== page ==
From the archives: Charan Singh | A peasant at the high table
The Mughals used the Zamindari system to gain control of the hinterland and increase income to maintain the armed forces. The system of exploitation adopted by the British colonial forces was simple; recognizing the rights of the zamindars as landowners, they accepted the responsibility of collecting taxes from the peasantry and keeping control of the masses. Today, this would be qualified as outsourcing to the private sector; tax collection, dissent regulation and court services all rolled into one. It was at such an oppressive time that Charan Singh was born. The eldest of Netra Kaur and Mir Singh’s five children, Charan Singh was born a
cold winter day on December 23, 1902, in Nurpur, Meerut district of Uttar Pradesh. His parents enrolled him in school and he obtained his Bachelor of Laws degree in 1926. In the pre-independence era, it was rare for a peasant to become a lawyer.
Sacrificing the option of setting up a lucrative practice, he chose to participate in the independence movement and joined the Congress Party as a full-time member in 1929 – the same party he would later unravel in his own stronghold of the Hindi heart.
On January 26, 1930, in Lahore, the Indian National Congress adopted the “Purna Swaraj Declaration” for complete autonomy independent of the British Empire. Shortly after, in 1930, he was jailed for six months. For his continued political activism, he would be jailed several times. Acting in the Quit India movement, he was imprisoned for 15 months.
Throughout his childhood and in his formative years he experienced the oppressive zamindari system, which kept the peasantry in abject poverty. His own community’s depressed state left deep scars that never healed, and that’s what he vowed to undo. He has developed the personality of being outspoken, never to mince words. As the Minister of Revenue of Uttar Pradesh, he was the main architect of the revolutionary law of 1951 on the abolition and land reform of Zamindari. As the minister of the state of Uttar Pradesh, he had the audacity to openly disagree with the powerful Jawaharlal Nehru on his proposal for a national agricultural cooperation policy and was forced to resign. His singular interest in the prosperity of farmers has never wavered and has become his trademark.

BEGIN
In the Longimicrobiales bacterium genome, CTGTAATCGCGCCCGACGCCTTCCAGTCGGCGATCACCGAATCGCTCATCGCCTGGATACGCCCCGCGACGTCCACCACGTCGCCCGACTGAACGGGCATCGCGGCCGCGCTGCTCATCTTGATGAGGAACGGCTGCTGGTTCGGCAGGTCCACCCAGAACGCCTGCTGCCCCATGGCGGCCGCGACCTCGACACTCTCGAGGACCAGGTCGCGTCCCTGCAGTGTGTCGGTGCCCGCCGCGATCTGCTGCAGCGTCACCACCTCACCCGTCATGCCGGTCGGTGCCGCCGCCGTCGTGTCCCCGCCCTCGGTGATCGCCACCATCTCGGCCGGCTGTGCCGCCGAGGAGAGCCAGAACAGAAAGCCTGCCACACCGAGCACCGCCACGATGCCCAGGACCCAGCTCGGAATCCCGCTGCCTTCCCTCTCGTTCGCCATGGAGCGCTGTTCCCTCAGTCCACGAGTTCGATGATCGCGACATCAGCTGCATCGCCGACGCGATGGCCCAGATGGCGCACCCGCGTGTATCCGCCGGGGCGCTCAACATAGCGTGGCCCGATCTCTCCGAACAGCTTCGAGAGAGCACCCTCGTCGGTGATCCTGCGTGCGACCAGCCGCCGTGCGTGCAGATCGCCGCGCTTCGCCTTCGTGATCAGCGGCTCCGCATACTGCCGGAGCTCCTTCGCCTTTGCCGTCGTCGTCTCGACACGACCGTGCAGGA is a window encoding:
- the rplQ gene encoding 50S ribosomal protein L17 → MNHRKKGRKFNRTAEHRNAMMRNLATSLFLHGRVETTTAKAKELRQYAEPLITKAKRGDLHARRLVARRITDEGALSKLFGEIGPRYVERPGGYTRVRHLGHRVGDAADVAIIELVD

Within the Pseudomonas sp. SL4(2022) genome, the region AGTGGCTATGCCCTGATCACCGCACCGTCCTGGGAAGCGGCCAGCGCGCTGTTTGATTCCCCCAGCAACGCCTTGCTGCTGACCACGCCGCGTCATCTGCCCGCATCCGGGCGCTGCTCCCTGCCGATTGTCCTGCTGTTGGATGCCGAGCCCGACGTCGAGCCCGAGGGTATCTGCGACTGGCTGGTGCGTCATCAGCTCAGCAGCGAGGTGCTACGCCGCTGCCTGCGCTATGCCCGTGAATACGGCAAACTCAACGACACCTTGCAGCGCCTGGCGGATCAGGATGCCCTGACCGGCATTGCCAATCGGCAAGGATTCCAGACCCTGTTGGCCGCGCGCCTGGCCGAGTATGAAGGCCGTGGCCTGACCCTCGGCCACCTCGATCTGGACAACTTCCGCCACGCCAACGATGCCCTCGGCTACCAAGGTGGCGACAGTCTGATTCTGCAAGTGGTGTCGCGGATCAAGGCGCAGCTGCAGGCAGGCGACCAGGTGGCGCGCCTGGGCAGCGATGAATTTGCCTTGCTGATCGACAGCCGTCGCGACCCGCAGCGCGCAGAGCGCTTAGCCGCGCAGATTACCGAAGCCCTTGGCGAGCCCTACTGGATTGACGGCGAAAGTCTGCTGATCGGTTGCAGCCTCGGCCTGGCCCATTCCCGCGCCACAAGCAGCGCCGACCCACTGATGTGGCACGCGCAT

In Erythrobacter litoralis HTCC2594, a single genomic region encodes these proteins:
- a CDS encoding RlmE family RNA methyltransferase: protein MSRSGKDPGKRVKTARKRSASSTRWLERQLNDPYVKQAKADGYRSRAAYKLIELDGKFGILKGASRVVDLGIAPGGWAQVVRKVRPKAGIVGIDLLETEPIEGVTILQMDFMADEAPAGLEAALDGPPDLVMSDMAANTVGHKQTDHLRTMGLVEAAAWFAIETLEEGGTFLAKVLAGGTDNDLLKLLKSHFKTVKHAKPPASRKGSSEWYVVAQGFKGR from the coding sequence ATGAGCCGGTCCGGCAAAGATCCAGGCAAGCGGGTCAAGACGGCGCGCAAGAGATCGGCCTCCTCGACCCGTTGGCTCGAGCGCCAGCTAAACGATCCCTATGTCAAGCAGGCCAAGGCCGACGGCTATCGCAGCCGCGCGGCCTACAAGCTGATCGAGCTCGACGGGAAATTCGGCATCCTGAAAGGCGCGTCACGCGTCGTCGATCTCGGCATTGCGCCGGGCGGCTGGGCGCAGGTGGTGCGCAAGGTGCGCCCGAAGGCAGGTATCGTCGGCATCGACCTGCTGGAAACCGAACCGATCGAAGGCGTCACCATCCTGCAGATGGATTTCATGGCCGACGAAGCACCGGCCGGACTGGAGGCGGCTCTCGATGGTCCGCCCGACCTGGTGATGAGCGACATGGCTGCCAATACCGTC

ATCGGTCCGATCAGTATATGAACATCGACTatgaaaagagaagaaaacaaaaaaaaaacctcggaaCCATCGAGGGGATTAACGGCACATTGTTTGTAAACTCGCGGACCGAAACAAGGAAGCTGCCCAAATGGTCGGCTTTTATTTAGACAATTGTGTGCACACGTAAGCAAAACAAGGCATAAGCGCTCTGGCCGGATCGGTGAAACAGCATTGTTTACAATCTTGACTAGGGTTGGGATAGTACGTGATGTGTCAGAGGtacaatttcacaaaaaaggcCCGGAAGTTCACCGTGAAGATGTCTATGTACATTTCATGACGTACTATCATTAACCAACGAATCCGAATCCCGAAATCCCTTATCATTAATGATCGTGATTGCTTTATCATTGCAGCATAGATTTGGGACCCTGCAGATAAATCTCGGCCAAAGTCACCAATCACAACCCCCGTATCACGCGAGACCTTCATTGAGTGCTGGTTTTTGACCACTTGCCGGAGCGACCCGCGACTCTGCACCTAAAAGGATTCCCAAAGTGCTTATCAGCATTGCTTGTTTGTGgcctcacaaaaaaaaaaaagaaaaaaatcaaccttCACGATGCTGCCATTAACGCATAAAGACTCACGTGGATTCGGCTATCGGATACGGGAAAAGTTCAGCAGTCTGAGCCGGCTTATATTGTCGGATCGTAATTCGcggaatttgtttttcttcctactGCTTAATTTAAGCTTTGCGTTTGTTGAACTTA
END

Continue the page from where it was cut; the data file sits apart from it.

In 1967, Charan Singh formed the Bhartiya Kranti Dal with the support of Raj Narain and Ram Manohar Lohia. He became the non-congressional chief prime minister of Uttar Pradesh in 1967 and again in 1970. He fueled rebellion against the Congressional government across India. He grew stronger through mass public support, but always struggled to hold onto power due to his steadfast and uncompromising nature.
Charan Singh argued that the shift in priorities in the Second Five Year Plan was the root cause of persistent poverty in India. Without the shift in priorities, argued Charan Singh, India would have become self-sufficient in food production and not face the humiliation of PL-480 and food imports. These events imprinted a fear on the nation that impacts policymaking to this day. Not only was he a prolific reader, he is also the author of numerous articles and books. Among the many publications he has published are Abolition of Zamindari (1947), X-rayed joint farming: the problem and its solution (1959), India’s Economic Policy: The Gandhian Model (1978) and India’s economic nightmare: causes and cure (nineteen eighty one).
He opposed Jawaharlal Nehru’s socialist approach to heavy industries. Explaining the Gandhian model he proposed, “no medium or large scale business will be allowed to exist in the future that will produce goods and services that small businesses or small businesses can produce.” Time would prove that both extremes would not work for India. His clear call for alternative affirmative action has the establishment nervous.
The slow progress of farmers’ livelihoods from decades until India’s independence from the British frustrated him until he was incapacitated by a blow heart in 1985. He blamed the continuum of city-centered policy making on bureaucrats, upper castes and capitalists. His contempt for them has never diminished. Conversely, socialists and neoliberals have never been able to digest a simple peasant at the high table of policymaking.